Patent application title: GLASS MELTING FURNACE
Francois Bioul (Jumet, BE)
Olivier Douxchamps (Jumet, BE)
Olivier Douxchamps (Jumet, BE)
AGC Glass Europe
IPC8 Class: AC03B5237FI
Class name: Combustion products heat work by contact work chamber exhaust heats chamber feed by regenerative-type heat exchanger
Publication date: 2012-05-31
Patent application number: 20120135362
The present invention relates to a furnace (12) for melting heated glass
using burners (13), wherein the combustion energy is at least partially
produced by oxy-fuel combustion, and wherein at least a portion of the
oxygen used is produced by separation, on a ceramic separation membrane
(18), from a gaseous mixture including oxygen.
1. A glass melting furnace heated with burners, wherein: combustion
energy is produced at least partially by oxy-combustion; and a portion of
oxygen consumed in the burners is produced by separation through ceramic
separation membrane from a gaseous mixture comprising oxygen.
2. The furnace of claim 1, wherein the gaseous mixture is compressed and heated before the separation.
3. The furnace of claim 2, wherein the gaseous mixture is brought to a temperature of at least 600.degree. C. and at most 950.degree. C. before the separation.
4. The furnace of claim 2, wherein the gaseous mixture is under a pressure of not less than 1.10.sup.6 Pa during the separation.
5. The furnace of claim 4, wherein the gaseous mixture is under a pressure of not more than 5.10.sup.6 Pa during the separation.
6. The furnace of claim 2, wherein the heating of the gaseous mixture results partly from the compression thereof and partly from a portion of heat of combustion fumes from the furnace.
7. The furnace of claim 6, wherein the gaseous mixture is additionally heated by a feed into a boiler.
8. The furnace of claim 6, wherein the combustion fumes are passed into a first exchanger to increase the temperature of a heat-exchange fluid, which is then directed towards a second exchanger for reheating the gaseous mixture, from which oxygen is extracted.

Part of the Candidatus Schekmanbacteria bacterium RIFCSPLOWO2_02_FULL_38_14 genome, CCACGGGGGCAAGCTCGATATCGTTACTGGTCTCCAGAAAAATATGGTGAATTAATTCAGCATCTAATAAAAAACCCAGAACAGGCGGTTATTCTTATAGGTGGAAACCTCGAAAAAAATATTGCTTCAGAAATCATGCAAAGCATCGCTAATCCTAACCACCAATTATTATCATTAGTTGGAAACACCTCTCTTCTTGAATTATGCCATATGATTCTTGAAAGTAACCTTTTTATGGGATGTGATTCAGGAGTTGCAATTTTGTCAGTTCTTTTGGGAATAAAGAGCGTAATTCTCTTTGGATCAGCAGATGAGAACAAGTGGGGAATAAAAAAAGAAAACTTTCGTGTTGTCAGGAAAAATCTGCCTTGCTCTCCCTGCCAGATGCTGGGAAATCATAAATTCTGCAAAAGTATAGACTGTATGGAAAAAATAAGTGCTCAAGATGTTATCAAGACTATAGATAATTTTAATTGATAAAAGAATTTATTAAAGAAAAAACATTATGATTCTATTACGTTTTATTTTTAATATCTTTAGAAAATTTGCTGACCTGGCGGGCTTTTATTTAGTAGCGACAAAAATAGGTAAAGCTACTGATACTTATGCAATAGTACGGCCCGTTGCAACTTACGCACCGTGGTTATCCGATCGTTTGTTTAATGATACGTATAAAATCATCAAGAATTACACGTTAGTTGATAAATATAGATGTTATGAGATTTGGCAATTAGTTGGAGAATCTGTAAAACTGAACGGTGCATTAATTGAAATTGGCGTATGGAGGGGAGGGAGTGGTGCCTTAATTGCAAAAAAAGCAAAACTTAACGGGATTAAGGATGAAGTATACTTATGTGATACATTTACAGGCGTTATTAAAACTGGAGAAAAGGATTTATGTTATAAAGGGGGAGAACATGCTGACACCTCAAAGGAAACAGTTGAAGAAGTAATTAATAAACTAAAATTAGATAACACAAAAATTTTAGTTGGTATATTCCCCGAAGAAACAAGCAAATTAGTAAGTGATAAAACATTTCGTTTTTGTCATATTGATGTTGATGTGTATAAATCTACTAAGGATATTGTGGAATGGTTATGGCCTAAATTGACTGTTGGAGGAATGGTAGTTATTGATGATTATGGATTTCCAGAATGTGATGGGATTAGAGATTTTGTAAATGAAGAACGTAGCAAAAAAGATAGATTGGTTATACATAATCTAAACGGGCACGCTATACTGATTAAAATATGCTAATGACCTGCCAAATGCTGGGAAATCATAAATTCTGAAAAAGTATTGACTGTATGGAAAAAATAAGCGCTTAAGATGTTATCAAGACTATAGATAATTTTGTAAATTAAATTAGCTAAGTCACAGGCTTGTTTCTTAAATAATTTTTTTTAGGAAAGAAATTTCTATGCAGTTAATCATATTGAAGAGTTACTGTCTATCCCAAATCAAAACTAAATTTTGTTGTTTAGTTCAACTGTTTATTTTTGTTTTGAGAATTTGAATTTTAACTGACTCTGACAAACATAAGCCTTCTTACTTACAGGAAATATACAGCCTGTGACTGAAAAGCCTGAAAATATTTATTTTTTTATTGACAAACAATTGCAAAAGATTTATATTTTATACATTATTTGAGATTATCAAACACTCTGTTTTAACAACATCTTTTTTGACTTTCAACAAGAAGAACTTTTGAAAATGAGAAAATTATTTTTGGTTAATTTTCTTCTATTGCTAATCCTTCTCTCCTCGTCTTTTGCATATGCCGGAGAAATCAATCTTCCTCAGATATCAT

9. The furnace of claim 8, wherein the combustion fumes passing into the first exchanger are brought to a temperature of not less than 800.degree. C.
10. The furnace of claim 1, wherein gaseous mixture depleted of oxygen after passing the separation membrane actuates a turbine compressor unit which compresses the gaseous mixture.
11. The furnace of claim 1, wherein separated hot oxygen is conveyed directly to the burners.
12. The furnace of claim 1, wherein the gaseous mixture is formed from atmospheric air.
13. The furnace of claim 8, wherein after the combustion fumes have undergone heat exchange and after the heat-exchange fluid has passed into the second heat exchanger, the combustion fumes and the heat-exchange fluid are directed to a co-generation process.
14. The furnace of claim 1, wherein the ceramic separation membrane is a perovskite type ceramic membrane.
15. The furnace of claim 1, wherein at least 50% of the oxygen consumed is produced by the membrane separation.
 The present invention relates to glass melting furnaces in which
the melting energy is essentially produced by burners supplied with fuel
and oxygen or gas that is very rich in oxygen. These furnaces are usually
referred to as "oxy-combustion" furnaces. It also relates both to
furnaces, in which oxy-combustion is used in a complementary manner and
what is referred to in particular as "boosting", as well as furnaces in
which most if not all the combustion is conducted with oxygen.
 Oxy-combustion allows an energy saving at least because the energy from the combustion gases is in part not absorbed by the nitrogen in the air. In traditional furnaces, even if a portion of the energy carried with the nitrogen is recovered in the regenerators, the fumes ultimately discharged still carry a significant portion thereof. The presence of nitrogen contributes to this loss.
 Moreover, the reduction of energy consumption per production unit in question has the advantage of thus restricting the carbon dioxide emissions, which can reach 25%, and therefore meeting statutory requirements in this field.